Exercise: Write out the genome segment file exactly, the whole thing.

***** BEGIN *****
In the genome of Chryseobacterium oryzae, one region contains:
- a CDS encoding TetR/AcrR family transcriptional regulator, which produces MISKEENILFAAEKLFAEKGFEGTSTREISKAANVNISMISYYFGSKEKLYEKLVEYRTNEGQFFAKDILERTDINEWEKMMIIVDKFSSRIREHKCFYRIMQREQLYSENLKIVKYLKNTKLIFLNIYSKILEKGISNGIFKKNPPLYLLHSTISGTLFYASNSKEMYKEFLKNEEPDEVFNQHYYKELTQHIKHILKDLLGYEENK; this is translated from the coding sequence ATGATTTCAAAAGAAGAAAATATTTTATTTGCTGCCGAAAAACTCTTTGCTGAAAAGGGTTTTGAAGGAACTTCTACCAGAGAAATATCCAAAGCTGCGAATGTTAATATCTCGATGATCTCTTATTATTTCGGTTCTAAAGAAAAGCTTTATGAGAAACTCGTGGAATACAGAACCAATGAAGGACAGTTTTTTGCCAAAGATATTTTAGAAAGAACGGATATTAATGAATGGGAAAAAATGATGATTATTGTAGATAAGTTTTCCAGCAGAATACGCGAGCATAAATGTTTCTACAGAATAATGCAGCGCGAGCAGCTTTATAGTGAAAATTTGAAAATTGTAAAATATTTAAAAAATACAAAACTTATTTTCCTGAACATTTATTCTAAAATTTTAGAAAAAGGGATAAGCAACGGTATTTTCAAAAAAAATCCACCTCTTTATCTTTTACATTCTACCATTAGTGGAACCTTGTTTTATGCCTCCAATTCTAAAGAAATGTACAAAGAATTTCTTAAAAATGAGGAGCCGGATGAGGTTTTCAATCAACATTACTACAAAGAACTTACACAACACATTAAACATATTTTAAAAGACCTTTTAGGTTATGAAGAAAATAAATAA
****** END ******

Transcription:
In the genome of Chryseobacterium oryzae, one region contains:
- a CDS encoding TetR/AcrR family transcriptional regulator, which produces MISKEENILFAAEKLFAEKGFEGTSTREISKAANVNISMISYYFGSKEKLYEKLVEYRTNEGQFFAKDILERTDINEWEKMMIIVDKFSSRIREHKCFYRIMQREQLYSENLKIVKYLKNTKLIFLNIYSKILEKGISNGIFKKNPPLYLLHSTISGTLFYASNSKEMYKEFLKNEEPDEVFNQHYYKELTQHIKHILKDLLGYEENK; this is translated from the coding sequence ATGATTTCAAAAGAAGAAAATATTTTATTTGCTGCCGAAAAACTCTTTGCTGAAAAGGGTTTTGAAGGAACTTCTACCAGAGAAATATCCAAAGCTGCGAATGTTAATATCTCGATGATCTCTTATTATTTCGGTTCTAAAGAAAAGCTTTATGAGAAACTCGTGGAATACAGAACCAATGAAGGACAGTTTTTTGCCAAAGATATTTTAGAAAGAACGGATATTAATGAATGGGAAAAAATGATGATTATTGTAGATAAGTTTTCCAGCAGAATACGCGAGCATAAATGTTTCTACAGAATAATGCAGCGCGAGCAGCTTTATAGTGAAAATTTGAAAATTGTAAAATATTTAAAAAATACAAAACTTATTTTCCTGAACATTTATTCTAAAATTTTAGAAAAAGGGATAAGCAACGGTATTTTCAAAAAAAATCCACCTCTTTATCTTTTACATTCTACCATTAGTGGAACCTTGTTTTATGCCTCCAATTCTAAAGAAATGTACAAAGAATTTCTTAAAAATGAGGAGCCGGATGAGGTTTTCAATCAACATTACTACAAAGAACTTACACAACACATTAAACATATTTTAAAAGACCTTTTAGGTTATGAAGAAAATAAATAA